Dr. Singh obtained his Ph.D. in Biochemistry and Biomedical Sciences from McMaster University in Canada.  His research focuses on leveraging human genetics to build resources amenable to unraveling the earliest consequences of the mutations that cause late-onset human neurological disorders, and the impact of their modifiers.  Through integrative functional assays mediated cellular state profiling, this holistic approach to dissecting the underlying disease process seeks to translate findings at the lab bench into effective clinical applications.

Questions being addressed in the lab

  1. What are the earliest consequences of HTT CAG repeat expansion at the cellular level?
  2. How can we increase the sensitivity of functional readouts to fully capture the phenotypic complexity?
  3. How can we leverage natural expression variation to gain functional insights?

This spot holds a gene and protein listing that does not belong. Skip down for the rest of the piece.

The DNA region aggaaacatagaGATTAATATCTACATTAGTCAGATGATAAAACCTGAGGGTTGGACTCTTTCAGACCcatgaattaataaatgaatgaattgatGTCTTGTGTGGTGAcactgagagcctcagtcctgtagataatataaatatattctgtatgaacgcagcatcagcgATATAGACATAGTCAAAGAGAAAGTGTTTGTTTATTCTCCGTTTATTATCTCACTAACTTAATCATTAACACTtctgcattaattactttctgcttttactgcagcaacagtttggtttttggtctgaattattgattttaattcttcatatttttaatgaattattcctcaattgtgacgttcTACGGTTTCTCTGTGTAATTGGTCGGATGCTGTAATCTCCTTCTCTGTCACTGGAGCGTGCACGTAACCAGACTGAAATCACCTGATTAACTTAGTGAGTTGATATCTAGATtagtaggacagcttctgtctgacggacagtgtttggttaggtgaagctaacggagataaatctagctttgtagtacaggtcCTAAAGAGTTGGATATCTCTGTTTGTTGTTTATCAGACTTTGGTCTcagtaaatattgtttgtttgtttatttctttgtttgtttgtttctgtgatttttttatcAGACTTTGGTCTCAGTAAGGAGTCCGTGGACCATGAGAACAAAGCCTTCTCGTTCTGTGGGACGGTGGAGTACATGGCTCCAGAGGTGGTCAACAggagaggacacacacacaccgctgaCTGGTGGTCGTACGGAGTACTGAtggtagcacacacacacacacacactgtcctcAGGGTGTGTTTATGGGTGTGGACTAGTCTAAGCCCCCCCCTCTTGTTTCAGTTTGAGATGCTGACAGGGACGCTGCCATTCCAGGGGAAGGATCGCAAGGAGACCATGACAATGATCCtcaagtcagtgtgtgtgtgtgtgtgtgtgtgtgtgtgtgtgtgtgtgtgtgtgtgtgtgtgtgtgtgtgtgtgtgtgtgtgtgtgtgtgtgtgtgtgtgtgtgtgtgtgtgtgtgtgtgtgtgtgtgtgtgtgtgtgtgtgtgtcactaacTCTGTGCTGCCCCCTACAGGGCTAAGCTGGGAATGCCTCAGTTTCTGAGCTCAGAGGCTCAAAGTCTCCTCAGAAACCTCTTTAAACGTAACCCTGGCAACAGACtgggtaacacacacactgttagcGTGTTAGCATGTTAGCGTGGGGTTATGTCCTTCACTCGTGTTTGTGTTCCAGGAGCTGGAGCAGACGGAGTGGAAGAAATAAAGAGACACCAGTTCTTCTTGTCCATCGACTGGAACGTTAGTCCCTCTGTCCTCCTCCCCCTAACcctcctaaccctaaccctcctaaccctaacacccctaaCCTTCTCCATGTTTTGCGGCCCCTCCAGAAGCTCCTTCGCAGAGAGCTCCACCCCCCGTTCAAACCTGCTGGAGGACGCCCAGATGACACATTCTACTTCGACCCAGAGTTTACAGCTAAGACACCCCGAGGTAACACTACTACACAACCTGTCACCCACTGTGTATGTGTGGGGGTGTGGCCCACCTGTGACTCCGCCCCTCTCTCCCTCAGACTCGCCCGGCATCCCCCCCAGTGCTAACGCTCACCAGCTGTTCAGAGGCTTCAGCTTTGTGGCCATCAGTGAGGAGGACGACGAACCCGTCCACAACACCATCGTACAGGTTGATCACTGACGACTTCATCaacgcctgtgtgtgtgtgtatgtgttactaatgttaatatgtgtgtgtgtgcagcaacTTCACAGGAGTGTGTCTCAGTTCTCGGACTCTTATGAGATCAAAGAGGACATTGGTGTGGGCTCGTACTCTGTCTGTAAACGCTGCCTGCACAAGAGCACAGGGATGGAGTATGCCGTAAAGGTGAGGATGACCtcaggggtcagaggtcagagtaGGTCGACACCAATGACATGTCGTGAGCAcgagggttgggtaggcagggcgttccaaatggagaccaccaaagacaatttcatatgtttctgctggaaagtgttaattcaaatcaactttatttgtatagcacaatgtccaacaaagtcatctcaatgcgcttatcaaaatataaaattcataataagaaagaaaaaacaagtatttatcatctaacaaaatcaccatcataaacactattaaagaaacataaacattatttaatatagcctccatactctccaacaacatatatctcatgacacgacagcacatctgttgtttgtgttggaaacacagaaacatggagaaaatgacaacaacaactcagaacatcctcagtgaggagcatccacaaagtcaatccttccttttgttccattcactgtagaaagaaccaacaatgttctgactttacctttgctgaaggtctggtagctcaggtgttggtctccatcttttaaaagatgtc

Projects underway to answer these questions

  1. Human Genetics Driven Neurological Disease Modeling

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  3. Harnessing the Power of Morphological Profiling for Characterizing Genotype-Phenotype Relationship

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  5. Leveraging Natural Expression Variation for Functional Analysis

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Answers Found

  1. Induced pluripotent stem cells from patients with Huntington’s disease show CAG repeat expansion associated phenotypes

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  3. Developmental alterations in Huntington’s disease neural cells. CHIP-seq in iPSC-derived neurons shows that epigenetic profiles in non-disease cells are correlated with transcriptional changes in HD.

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  5. Polyglutamine-expanded huntingtin exacerbates age-related disruption of nuclear integrity and nucleocytoplasmic transport. Expanded polyQ huntingtin disrupts neuronal nuclear envelope morphology in a dose- and age-dependent manner

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